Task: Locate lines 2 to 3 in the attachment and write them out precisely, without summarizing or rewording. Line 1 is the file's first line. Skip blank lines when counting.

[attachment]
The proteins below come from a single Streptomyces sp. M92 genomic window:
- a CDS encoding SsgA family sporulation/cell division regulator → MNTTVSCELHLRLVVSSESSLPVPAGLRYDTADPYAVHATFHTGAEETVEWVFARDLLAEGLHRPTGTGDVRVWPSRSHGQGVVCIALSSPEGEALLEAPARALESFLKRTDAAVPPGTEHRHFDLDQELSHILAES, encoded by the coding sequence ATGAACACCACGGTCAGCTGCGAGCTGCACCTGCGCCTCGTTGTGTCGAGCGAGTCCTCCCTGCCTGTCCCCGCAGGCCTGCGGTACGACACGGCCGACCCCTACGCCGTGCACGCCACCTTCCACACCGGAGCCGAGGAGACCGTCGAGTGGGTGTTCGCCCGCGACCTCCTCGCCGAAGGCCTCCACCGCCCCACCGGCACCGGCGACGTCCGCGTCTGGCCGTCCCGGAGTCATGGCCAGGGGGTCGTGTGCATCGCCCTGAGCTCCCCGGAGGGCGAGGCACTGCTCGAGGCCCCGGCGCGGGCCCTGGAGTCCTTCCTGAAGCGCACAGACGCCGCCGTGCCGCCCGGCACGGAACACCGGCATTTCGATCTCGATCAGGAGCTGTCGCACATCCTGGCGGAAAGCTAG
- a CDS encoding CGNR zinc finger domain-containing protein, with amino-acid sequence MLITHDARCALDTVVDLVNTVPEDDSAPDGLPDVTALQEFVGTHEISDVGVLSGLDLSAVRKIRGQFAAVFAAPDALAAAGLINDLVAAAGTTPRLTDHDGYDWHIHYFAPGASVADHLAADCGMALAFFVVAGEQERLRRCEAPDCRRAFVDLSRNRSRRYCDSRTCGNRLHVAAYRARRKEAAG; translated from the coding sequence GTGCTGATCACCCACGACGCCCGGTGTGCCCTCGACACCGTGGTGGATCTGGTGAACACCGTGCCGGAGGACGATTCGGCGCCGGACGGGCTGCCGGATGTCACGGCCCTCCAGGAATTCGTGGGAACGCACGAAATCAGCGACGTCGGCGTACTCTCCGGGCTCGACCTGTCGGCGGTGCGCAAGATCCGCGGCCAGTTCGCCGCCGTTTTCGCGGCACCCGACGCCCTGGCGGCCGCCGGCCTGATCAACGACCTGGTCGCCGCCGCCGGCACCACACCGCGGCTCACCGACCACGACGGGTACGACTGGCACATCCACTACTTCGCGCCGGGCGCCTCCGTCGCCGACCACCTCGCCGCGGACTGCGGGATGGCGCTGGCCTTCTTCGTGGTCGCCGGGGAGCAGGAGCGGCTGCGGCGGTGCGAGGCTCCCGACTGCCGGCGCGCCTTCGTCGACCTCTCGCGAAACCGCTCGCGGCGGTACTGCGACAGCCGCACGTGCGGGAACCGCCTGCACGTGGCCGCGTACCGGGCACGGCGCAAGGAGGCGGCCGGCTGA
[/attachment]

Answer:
- a CDS encoding SsgA family sporulation/cell division regulator → MNTTVSCELHLRLVVSSESSLPVPAGLRYDTADPYAVHATFHTGAEETVEWVFARDLLAEGLHRPTGTGDVRVWPSRSHGQGVVCIALSSPEGEALLEAPARALESFLKRTDAAVPPGTEHRHFDLDQELSHILAES, encoded by the coding sequence ATGAACACCACGGTCAGCTGCGAGCTGCACCTGCGCCTCGTTGTGTCGAGCGAGTCCTCCCTGCCTGTCCCCGCAGGCCTGCGGTACGACACGGCCGACCCCTACGCCGTGCACGCCACCTTCCACACCGGAGCCGAGGAGACCGTCGAGTGGGTGTTCGCCCGCGACCTCCTCGCCGAAGGCCTCCACCGCCCCACCGGCACCGGCGACGTCCGCGTCTGGCCGTCCCGGAGTCATGGCCAGGGGGTCGTGTGCATCGCCCTGAGCTCCCCGGAGGGCGAGGCACTGCTCGAGGCCCCGGCGCGGGCCCTGGAGTCCTTCCTGAAGCGCACAGACGCCGCCGTGCCGCCCGGCACGGAACACCGGCATTTCGATCTCGATCAGGAGCTGTCGCACATCCTGGCGGAAAGCTAG
- a CDS encoding CGNR zinc finger domain-containing protein, with amino-acid sequence MLITHDARCALDTVVDLVNTVPEDDSAPDGLPDVTALQEFVGTHEISDVGVLSGLDLSAVRKIRGQFAAVFAAPDALAAAGLINDLVAAAGTTPRLTDHDGYDWHIHYFAPGASVADHLAADCGMALAFFVVAGEQERLRRCEAPDCRRAFVDLSRNRSRRYCDSRTCGNRLHVAAYRARRKEAAG; translated from the coding sequence GTGCTGATCACCCACGACGCCCGGTGTGCCCTCGACACCGTGGTGGATCTGGTGAACACCGTGCCGGAGGACGATTCGGCGCCGGACGGGCTGCCGGATGTCACGGCCCTCCAGGAATTCGTGGGAACGCACGAAATCAGCGACGTCGGCGTACTCTCCGGGCTCGACCTGTCGGCGGTGCGCAAGATCCGCGGCCAGTTCGCCGCCGTTTTCGCGGCACCCGACGCCCTGGCGGCCGCCGGCCTGATCAACGACCTGGTCGCCGCCGCCGGCACCACACCGCGGCTCACCGACCACGACGGGTACGACTGGCACATCCACTACTTCGCGCCGGGCGCCTCCGTCGCCGACCACCTCGCCGCGGACTGCGGGATGGCGCTGGCCTTCTTCGTGGTCGCCGGGGAGCAGGAGCGGCTGCGGCGGTGCGAGGCTCCCGACTGCCGGCGCGCCTTCGTCGACCTCTCGCGAAACCGCTCGCGGCGGTACTGCGACAGCCGCACGTGCGGGAACCGCCTGCACGTGGCCGCGTACCGGGCACGGCGCAAGGAGGCGGCCGGCTGA